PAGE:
- No doubt plenty of people will harden in their support for the Democrats in the next election.
- Drivers' expressions harden and freeze as ruts deepen, mud thickens and the suspicion dawns that 4WD may not after all be the complete antidote to the laws of gravity and friction, but still they press on.
- Michael Howard has finally stopped wittering on about immigration after discovering that this is hardening up the Labour support.
- Jeff Leighton, FBU Executive Council member for the Yorkshire region, said there was no doubt attitudes had continued to harden since the strike began.
- War hardens hearts, eats the economy, and cramps political liberty.
- The Tories seem to believe that they can harden up their core support through scapegoating.
- Within the airline, attitudes appear to be hardening considerably.
- His heart froze into muddy ice and his eyes hardened into a wide glance.
- A surprised burst of laughter softened Adrienne's face before it hardened into familiar lines.
- Pro-Agreement loyalists in north Belfast report that attitudes are hardening.
- But I will say this: if this conflict should widen, or go on much longer than anticipated, I have little doubt that public support will only harden.
- Over the years of life I had hardened my heart with hatred and mistrust.
- The country has long since hardened into its own shape, and whether it holds together or breaks into pieces is largely up to the Iraqis who now have it in their hands.
- He did this to harden up electoral support and build a core of activists committed not just to racism, but to fascism.
- An instant later her eyes seemed to harden and become as hard and cold as the rock whose color they took.
- My heart should not be hardening against him but it has and yet it feels like porcelain and as if it is starting to crack.
- Its pure white heart of snow often is hardened into grey and traitorous sleet.
- His eyes hardened into bright emeralds and… I could be imagining it, but they had a somewhat reproachful gleam.
- Softly the wind blew his wispy hair, and his cheeks hardened, the shadows falling down as the sun set farther into the sky.
- He looks as if he wants to speak, but then his eyes harden as she remains impassive.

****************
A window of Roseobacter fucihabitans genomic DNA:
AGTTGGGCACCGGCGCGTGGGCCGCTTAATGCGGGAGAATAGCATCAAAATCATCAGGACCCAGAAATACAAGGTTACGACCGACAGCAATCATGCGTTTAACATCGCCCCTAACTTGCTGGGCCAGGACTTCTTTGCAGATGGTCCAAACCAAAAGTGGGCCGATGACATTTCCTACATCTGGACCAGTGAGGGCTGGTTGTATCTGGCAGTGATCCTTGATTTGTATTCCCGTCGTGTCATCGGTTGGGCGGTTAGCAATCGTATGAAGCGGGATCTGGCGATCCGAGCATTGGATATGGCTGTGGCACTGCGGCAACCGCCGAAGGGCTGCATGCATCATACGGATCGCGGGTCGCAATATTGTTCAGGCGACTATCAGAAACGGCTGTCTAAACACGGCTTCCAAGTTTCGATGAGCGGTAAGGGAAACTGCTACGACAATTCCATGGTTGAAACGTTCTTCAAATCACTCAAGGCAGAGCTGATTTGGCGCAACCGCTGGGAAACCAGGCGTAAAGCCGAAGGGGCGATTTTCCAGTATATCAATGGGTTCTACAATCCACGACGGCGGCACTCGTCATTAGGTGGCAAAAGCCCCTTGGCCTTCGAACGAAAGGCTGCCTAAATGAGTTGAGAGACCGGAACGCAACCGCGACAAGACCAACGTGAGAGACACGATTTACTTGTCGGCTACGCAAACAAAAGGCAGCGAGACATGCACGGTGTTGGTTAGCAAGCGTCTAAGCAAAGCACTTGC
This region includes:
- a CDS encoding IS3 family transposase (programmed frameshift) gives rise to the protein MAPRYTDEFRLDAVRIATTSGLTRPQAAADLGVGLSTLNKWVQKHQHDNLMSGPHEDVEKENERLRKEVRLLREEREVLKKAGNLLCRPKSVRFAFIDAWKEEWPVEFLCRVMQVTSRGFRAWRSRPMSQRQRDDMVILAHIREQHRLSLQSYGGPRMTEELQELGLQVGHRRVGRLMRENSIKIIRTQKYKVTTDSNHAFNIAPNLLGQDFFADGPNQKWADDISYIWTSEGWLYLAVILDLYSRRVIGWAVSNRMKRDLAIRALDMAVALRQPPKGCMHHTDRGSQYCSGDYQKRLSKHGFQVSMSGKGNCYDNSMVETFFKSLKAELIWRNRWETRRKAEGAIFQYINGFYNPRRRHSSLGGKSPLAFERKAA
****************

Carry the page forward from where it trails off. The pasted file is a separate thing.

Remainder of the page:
- A glut of sob stories, short memories and disenchantment over aid funds will create a backlash that hardens people's hearts toward tragedy.
- And those opinions hardened into a kind of religious conviction beyond change when Hoddle left England in 1987.
- You could feel the concern across the house about what action will be taken and the effect that it may have - but you could also sense that people were bracing themselves and hardening their hearts for tough decisions and a very long haul.
- They'll trumpet their exemplar's views when he says too much gothic severity hardens the heart, but probably don't care to publicise such statements as this.
- The generalised irreverence of his earlier films has hardened into a focused attack on the equal absurdities of war and the British class system.
- They see that his supporters are hardening in their views but not increasing their numbers.
- They had been rejected, first, by the father of the child and then by a number of people who, after giving them shelter, eventually hardened their hearts and turned them out.
- The opening line was, ‘Immigration, it seems, hardens hearts and softens brains like few other issues’.
- The spectacle has now hardened into tradition.
3(confirm, stiffen)(attitude/resolve) afianzarrecent events have hardened political divisions — los últimos acontecimientos han hecho más pronunciadas las divisiones políticas
1(become hard, set)(concrete/glue) endurecerse
2(become tough, unfeeling)(heart/person) endurecerse(heart/person) insensibilizarse
3(become rigid, cold)(expression) endurecerse
4(become inflexible, fixed)(attitude) volverse inflexiblehe hardened in his resolve to ... — se afianzó en su decisión de ...
5(increase in value)(prices/shares) subir